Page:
DURBAN Heat batsmen Morné van Wyk walks through plumes of smoke to bat at Kingsmead on Friday, unaware of the off-field drama which has prompted questions about illegal sports betting and match-fixing still shrouding the game

Durban - Two British citizens allegedly linked to illegal sports betting and match-fixing syndicates were arrested at Kingsmead Stadium during the Mzansi Super League (MSL) match on Friday.

The pair, who were in a hospitality suite watching Durban Heat play Jozi Stars, are said to have been banned from Cricket South Africa (CSA) fixtures.

It was the second instance of suspected match-fixers being arrested during an MSL fixture.

MSL head Russell Adams confirmed that two other men were arrested in Paarl when the home team, Paarl Rocks, clashed with Tshwane Spartans on November 18.

He said that CSA always deployed members of its anti-corruption security unit at matches, but he was not prepared to divulge further details about the arrests.

CSA chief executive Thabang Moroe said his organisation was concerned that the integrity of the game was under threat and had upped efforts in the MSL to root out corrupt activities.

The MSL, a CSA premier T-20 cricket competition, began on November 16 and ends on Sunday.

Attorney Roy Singh, representing the two men arrested in Durban, said his clients denied having any links to illegal sports betting or match-fixing.

Singh’s clients, who are aged 34 and 35 years old and are both businessmen, have yet to make a court appearance.

After being detained temporarily at Durban Central police station and charged with trespassing, they were released on R500 bail each. They are due in court this week.

Singh said he had been instructed by the men to institute a high court action against CSA for its “unlawful arrest and to challenge the bans imposed on them”.

“If my clients were banned by CSA, why did they sell tickets to them?” Singh asked.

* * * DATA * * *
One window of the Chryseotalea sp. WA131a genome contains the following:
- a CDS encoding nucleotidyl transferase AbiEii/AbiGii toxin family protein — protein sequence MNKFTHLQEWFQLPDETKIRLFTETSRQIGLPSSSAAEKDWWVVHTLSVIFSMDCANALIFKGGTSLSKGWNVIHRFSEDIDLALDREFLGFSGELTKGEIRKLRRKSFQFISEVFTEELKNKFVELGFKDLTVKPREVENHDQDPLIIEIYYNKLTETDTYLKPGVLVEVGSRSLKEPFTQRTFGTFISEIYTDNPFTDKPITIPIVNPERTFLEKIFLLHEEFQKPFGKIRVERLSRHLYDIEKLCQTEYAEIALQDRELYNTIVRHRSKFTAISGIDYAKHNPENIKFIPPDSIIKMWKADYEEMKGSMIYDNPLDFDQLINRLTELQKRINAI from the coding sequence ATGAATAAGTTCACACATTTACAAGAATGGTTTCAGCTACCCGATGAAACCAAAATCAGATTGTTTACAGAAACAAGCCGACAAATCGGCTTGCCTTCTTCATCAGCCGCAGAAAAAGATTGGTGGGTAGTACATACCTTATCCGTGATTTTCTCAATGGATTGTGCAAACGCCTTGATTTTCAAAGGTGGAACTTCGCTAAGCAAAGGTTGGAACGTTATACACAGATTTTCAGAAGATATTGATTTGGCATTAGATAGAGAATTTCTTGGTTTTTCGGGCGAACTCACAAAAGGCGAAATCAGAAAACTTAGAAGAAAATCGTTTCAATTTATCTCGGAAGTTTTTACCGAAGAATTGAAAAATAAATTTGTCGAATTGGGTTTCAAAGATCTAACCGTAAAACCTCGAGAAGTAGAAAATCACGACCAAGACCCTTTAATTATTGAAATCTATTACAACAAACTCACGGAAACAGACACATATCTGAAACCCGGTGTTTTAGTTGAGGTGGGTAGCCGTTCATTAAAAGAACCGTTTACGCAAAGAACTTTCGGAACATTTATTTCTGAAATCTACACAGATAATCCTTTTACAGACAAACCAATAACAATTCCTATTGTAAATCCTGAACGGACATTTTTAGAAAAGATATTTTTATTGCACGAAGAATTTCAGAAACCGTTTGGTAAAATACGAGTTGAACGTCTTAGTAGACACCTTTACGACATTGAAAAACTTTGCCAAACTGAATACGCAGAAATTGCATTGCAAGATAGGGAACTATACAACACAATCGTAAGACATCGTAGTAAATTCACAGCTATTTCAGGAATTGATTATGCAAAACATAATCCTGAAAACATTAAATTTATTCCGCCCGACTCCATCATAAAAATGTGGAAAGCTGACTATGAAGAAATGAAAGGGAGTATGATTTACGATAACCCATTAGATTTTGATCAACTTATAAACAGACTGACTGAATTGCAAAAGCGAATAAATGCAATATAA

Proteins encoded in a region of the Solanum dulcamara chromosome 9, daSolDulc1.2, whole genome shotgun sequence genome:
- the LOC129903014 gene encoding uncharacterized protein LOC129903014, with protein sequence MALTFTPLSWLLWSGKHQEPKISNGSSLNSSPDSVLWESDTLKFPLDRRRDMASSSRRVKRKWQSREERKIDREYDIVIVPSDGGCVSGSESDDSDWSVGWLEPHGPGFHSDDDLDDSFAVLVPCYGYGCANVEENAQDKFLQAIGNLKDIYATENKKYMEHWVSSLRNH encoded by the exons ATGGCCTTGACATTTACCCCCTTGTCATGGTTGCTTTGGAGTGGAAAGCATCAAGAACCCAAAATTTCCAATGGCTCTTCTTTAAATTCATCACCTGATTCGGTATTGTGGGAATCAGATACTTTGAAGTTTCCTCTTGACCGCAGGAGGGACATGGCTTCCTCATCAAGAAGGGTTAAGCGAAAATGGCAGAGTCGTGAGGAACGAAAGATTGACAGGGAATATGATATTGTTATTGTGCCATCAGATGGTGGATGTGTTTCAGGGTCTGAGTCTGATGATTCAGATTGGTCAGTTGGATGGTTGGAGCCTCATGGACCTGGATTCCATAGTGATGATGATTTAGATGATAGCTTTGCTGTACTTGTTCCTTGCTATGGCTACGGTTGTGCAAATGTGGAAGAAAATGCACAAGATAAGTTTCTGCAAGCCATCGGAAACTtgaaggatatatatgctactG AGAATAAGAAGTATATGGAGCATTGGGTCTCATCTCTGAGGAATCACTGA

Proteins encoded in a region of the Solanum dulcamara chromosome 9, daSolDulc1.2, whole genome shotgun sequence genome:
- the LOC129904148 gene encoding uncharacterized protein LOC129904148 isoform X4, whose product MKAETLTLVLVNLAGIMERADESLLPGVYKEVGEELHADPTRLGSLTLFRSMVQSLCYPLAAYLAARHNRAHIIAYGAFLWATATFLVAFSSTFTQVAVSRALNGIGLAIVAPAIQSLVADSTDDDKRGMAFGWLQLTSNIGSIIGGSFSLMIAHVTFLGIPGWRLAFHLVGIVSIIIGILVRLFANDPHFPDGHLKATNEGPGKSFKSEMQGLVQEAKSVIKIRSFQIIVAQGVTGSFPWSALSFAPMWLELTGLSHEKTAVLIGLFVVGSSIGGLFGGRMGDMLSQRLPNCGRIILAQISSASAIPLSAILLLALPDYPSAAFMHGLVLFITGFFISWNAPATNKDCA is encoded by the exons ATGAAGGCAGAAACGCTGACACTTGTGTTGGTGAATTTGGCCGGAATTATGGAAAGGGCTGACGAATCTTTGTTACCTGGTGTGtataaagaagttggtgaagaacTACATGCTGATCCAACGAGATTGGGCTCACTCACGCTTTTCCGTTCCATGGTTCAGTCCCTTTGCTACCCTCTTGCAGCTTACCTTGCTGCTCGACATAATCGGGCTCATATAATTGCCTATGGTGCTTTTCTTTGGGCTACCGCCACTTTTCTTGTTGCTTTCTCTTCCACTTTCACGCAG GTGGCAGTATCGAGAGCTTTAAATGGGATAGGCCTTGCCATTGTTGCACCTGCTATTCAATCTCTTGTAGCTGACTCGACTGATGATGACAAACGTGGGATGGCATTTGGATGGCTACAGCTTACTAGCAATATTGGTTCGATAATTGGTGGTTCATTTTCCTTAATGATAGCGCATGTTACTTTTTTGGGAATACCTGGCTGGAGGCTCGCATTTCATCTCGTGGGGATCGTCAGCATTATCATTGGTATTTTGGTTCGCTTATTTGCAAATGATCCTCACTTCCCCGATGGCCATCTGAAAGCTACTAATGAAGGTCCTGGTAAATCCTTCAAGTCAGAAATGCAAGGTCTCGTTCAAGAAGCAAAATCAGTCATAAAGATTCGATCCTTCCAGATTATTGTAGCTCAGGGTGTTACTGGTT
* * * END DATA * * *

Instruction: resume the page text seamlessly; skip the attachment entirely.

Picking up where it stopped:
The men were seated in the “Kings Suite” when they were arrested.

Singh said his clients were in the country for a week and had decided to watch the cricket in Durban on Friday.

“While in the suite, security officials pounced on them and questioned them about their attendance as they said they were banned.

“They were also interrogated by CSA officials about sports betting and match-fixing.

“At the police station, I was able to show the officers that there was no evidence in their possession to prove that my clients were involved with match-fixing or sports betting and I asked for them to be released.”

Singh said he was able to substantiate that his clients had not trespassed as they had valid CSA tickets to attend the match.

“My clients believe the authorities acted on hearsay evidence that they were involved with sports betting and match-fixing, which eventually led to their arrest.

“Therefore, they’ve asked me to pursue the matter with the high court,” said Singh.

Moroe said CSA had previously called for strong vigilance from all participants and advised that it would be strictly monitoring any suspicious activity in stadiums during the MSL, as part of its enhanced anti-corruption protocols.

“The protocols included the sighting of any person deemed to be engaging in betting activities or the facilitation of betting activities within stadiums. Such persons will be removed from the stadium and face possible arrest.

“With the use of enhanced technology, match-fixers are using people posing as fans in the stadium to relay live data to illegal betting houses functioning abroad.

“To prevent such activities, we have strengthened our in-stadium monitoring and protection capabilities, including the active surveillance of crowd activities.

“Cricket-loving fans will recognise the risk that corrupt activities present to the game.

“We call on all fans to assist us in reporting any ‘live’ betting-related activities from any viewing areas within the stadium so that these can be monitored and addressed,” said Moroe.